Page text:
Businesses in regulated industries rely on the advice of the regulating agency when making decisions. But, with so many businesses asking the agency for advice, sometimes the agency will need its professional staff (rather than the commissioners or other principals) to help answering questions. If a staff member issues advice, should that be considered the agency’s advice? If not—and if it can neither be relied upon for legal purposes nor be subject to judicial review—isn’t it worse than not getting any advice at all?
Soundboard Association, an industry group representing call centers and others using new phone-dialing technology, wants to know the answer to those questions. In 2009, a Federal Trade Commission staff member sent a letter to a telemarketing company that used soundboard technology. The letter stated that soundboard technology was not subject to regulation under the Telemarketing Sales Rule, which prohibits, with some exceptions, making phone calls that deliver a pre-recorded message. Although soundboard technology does deliver pre-recorded messages, a live operator selects which audio file to play in response to the customer’s answers. The staff member said that, because this made calls using soundboard technology “virtually indistinguishable” from calls between two people, they were not subject to the rule.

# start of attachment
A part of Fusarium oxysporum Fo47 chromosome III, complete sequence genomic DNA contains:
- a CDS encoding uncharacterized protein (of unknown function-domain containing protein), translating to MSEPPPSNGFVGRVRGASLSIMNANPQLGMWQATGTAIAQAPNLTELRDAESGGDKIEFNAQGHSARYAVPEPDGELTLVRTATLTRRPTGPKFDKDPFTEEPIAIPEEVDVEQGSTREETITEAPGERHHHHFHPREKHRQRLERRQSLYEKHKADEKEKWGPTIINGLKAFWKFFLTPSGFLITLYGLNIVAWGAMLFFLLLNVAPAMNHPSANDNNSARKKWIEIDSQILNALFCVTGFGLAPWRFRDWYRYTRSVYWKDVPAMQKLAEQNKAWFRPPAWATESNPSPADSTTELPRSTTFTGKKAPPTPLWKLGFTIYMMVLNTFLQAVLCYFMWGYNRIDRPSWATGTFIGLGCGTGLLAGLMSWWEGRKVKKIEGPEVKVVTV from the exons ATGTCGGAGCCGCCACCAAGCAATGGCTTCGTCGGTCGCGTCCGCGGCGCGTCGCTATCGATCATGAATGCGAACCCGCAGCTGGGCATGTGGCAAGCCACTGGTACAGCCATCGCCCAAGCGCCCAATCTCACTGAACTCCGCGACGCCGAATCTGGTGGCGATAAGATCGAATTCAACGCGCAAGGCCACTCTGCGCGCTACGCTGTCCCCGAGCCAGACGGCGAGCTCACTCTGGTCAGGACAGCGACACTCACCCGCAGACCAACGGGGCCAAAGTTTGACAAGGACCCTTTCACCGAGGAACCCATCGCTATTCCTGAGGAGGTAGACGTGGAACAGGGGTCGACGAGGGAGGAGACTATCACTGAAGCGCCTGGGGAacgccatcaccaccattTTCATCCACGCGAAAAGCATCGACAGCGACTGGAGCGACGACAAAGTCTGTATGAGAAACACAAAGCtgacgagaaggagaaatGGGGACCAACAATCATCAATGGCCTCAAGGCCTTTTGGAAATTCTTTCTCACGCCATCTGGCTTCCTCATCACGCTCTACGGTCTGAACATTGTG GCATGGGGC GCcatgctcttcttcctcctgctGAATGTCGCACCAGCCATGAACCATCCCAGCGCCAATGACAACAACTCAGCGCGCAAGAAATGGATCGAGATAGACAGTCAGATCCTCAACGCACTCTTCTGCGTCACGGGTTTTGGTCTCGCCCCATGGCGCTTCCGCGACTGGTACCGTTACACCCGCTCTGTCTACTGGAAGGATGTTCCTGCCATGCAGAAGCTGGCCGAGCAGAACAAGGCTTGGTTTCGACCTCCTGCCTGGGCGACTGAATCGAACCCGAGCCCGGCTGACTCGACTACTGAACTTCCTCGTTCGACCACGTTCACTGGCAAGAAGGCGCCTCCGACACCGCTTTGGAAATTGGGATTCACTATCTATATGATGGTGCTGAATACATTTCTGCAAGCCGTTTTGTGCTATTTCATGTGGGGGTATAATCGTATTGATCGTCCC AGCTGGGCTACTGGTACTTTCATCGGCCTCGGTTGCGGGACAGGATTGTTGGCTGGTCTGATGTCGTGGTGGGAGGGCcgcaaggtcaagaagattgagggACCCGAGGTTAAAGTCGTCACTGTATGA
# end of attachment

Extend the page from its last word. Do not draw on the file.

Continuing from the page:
In 2016, seven years after that letter, the same staff member sent another letter to the telemarketing company. This letter said that, because the FTC had received complaints about soundboard calls, the technology would now be subject to the Telemarketing Sales Rule. The letter demanded that companies cease using the technology until the technology improved. But if the FTC wants to change its mind on a rule, there’s a process for that—the scope of judicial deference to agency reinterpretations is a live legal debate—and regardless, regulatory determinations are supposed to be subject to judicial review, if they’re final.